Ida Mikkelsen

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My choice

I decided to study at CBS due to the international bachelors that were available. Since I have grown up abroad and took my upper secondary degree in English, I felt that it was best suited for me to study a bachelor that was in English. In highschool, I was super interested in the business courses that I had and this made CBS the perfect option for me to consider as the courses offered best matched my own interets.

The reason that I chose the IST programme was definitely due to how international it is and the unique way the bachelor program is structured. Two of these unique features are the mandatory exchange and internship. I was instantly interested when I read this as it would give me a change to take a semester abroad in a culture I hadn’t experienced before and, in addition, hands on experience to support the theoretical aspects through the internship.

It should be noted that CBS wasn’t my first choice right out of high school I spent a year and a half studying Law at Copenhagen University before I realized it wasn’t the path for me. However, I definitely havn’t regretted my decision of changing to CBS and IST.

I was definitely nervous about meeting a bunch of new people but at the same time I was super excited. Excited to meet new people and make new friends – the people I would be spending the next three years with. All this excitement was combined with the nervousness of whether or not I would “match” with the people I would be studying with. Nervous about whether or not they would like me and what they would think of me. But the outcome was definitely better than anything I could have hoped for. So far I’ve met some amazing people all with different backgrounds either similar or different to my own. Everyone is in the same boat and comes in with the interest of getting through the next three years together – while having loads of fun.

My programme

One of the most exciting aspects about the IST program is the mix between subjects with a maritime focus and those that are more general. The maritime courses are taught by teachers who themselves are super interested in the industry and have an amazing knowledge of it. This interest is shown in their teaching and certain courses include guest lectures which helps broaden one’s horizons of the industry.

In my opinion, the most challenging parts of the programme was getting used to the quarter structure. This means that each semester we have four courses (two at a time). I therefore had to get use to constantly try and stay up to date. I had to learn how to structure my reading and exam preparations, but talking to my classmates definitely helped me stay more structured as everyone is super helpful.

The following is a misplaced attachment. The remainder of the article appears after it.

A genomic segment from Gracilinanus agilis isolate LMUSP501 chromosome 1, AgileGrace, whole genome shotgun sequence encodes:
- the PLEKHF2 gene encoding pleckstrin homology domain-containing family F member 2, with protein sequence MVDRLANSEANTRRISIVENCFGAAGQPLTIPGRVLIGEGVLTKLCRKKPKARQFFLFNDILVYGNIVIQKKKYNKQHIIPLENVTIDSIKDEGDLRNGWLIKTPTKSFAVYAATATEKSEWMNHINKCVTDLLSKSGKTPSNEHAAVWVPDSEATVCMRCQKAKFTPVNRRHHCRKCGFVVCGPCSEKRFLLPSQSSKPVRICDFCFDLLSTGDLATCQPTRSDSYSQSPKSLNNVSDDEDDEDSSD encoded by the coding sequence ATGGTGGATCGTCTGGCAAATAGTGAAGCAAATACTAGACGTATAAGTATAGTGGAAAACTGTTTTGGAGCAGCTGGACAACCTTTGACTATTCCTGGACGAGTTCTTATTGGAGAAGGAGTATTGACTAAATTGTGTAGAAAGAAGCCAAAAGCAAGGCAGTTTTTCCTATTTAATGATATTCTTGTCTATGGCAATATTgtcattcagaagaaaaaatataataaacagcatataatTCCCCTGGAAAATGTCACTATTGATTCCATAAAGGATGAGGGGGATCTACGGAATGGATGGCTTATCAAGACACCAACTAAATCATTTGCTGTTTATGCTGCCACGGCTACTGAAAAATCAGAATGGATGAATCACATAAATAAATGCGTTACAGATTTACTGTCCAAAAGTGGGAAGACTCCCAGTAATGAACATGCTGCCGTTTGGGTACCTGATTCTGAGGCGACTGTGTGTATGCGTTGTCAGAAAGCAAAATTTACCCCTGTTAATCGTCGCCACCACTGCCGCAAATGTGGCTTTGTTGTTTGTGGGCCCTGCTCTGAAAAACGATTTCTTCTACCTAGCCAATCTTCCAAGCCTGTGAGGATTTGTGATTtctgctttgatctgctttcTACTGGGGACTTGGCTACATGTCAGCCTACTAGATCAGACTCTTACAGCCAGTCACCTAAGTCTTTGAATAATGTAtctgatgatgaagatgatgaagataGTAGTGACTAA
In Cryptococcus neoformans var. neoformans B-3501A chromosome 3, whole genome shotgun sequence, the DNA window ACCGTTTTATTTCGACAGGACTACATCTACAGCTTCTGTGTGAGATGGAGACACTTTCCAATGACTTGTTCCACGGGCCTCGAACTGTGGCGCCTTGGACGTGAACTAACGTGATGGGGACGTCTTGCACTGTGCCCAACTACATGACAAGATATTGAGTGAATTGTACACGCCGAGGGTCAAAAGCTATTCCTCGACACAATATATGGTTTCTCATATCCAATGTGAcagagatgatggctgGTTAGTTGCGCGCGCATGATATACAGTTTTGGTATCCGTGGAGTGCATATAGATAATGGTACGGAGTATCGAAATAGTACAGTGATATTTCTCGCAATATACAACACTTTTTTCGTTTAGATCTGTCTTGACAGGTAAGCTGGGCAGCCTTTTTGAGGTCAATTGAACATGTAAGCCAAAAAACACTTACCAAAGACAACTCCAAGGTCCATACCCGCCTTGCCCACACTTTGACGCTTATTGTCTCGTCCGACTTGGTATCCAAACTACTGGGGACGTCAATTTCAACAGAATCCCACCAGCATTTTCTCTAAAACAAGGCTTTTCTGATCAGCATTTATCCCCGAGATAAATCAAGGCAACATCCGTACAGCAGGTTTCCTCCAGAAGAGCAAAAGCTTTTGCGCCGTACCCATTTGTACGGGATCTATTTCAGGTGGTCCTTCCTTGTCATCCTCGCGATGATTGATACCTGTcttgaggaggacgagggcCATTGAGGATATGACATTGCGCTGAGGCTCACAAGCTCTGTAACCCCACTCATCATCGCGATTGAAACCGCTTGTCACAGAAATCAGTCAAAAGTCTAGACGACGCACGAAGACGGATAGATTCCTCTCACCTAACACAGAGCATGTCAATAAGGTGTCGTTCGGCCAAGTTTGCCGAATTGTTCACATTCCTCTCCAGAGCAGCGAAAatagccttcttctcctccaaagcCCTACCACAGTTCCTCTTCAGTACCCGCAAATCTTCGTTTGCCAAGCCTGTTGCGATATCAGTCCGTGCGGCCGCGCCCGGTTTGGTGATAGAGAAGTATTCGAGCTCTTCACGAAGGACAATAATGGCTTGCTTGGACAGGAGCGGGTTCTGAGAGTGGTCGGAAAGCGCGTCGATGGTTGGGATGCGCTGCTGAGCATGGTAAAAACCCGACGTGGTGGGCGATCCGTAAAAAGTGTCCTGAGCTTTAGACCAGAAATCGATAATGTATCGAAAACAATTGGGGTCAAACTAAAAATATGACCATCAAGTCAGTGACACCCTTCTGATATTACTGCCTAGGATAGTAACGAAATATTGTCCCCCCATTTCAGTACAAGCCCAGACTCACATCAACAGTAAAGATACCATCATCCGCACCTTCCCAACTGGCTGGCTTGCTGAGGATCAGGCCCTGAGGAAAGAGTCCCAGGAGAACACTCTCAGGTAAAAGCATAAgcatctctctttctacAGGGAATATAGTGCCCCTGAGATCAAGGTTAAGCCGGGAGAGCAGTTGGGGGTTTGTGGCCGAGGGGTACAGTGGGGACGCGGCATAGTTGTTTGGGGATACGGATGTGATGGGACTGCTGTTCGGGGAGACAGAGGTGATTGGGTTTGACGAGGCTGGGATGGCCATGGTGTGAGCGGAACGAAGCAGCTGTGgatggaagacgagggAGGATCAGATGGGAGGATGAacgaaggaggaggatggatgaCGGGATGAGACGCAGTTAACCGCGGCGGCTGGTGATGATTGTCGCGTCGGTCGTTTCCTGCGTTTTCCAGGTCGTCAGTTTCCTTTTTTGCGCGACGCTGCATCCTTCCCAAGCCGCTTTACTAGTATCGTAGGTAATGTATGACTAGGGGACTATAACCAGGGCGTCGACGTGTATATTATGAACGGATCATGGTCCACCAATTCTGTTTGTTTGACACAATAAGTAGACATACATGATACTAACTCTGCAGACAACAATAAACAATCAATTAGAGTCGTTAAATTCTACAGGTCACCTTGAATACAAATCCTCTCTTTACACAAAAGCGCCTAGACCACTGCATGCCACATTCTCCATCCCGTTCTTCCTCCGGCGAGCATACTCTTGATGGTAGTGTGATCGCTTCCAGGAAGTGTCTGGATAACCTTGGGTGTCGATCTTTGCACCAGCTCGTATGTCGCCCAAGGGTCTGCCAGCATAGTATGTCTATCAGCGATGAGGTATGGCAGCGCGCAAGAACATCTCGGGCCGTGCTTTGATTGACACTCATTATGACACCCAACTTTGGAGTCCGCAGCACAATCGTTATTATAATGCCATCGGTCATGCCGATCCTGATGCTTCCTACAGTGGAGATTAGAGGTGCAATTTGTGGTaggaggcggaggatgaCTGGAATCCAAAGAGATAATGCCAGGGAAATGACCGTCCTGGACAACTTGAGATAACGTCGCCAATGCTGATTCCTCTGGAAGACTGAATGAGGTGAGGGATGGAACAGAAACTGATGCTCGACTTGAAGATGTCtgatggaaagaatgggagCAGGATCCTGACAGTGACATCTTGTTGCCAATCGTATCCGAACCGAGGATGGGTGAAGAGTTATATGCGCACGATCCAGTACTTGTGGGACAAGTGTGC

The social aspects of the IST program are great, it is a fairly small program with about 60 students which means you get to know all your classmates. The size of the program has also created a tighter bond between me and my classmates. I feel like it’s important to highlight that that they really are your classmates and not your competition. Moreover, the size of the programme has encouraged a lot of social events. This year the first shipping gala was hosted which was a great success. It was a mix of people from the older and younger generations which made networking super interesting, while still being in a fun setting. The Shipping Union is also a great way to meet people already working within the industry, as well as people from the other generations of the programme.

The aspect that makes me and my progamme such a good match is my desire for an international future. The shipping programme, and the shipping industry, is about as international as it gets. To be able to travel in my future is something that I’ve always imagined and with the international shipping and trade programme, there is not only the chance to go on exchange but also to get real hands on experience through an internship. Both of which I have been eager to do since starting the programme.

One thing that surprised me about the programme was the amount individual work and exams. There is not a lot of group work/group exams in this programme, so it is very much up to one self.

My advice


In connection to study start I would definitely suggest to try to make to as many social events and as much of the intro week as possible. The shipping programme is fairly small and this is a part of its charm. You get to know so many of your fellow students within the intro week and its a good way to focus on the social aspects before getting more into the academic aspects associated with the semester start.


Something that I feel like I would have benefited from knowing is that it’s okay not to find the transition from high school to university easy. It’s a big change in your life and a step out of one’s comfort zone. I struggled with understanding that I couldn’t always be great at every topic of every course. The more math heavy courses such as statistics and microeconomics definitely threw me off but I got through it with the help of my study group (and remember that a re-exam isn’t the end of the world). University is an adjustment but it’s one that’s worth it in the long run.


Something that makes my everyday life work is a balance between academics, my social life and work life. It’s a difficult balance to find and it’s different from person to person but just keep trying until you find yours. You’ll definitely realize if you feel like one or the other is being neglected or overdone. But it’s a balance that is a must for me to have.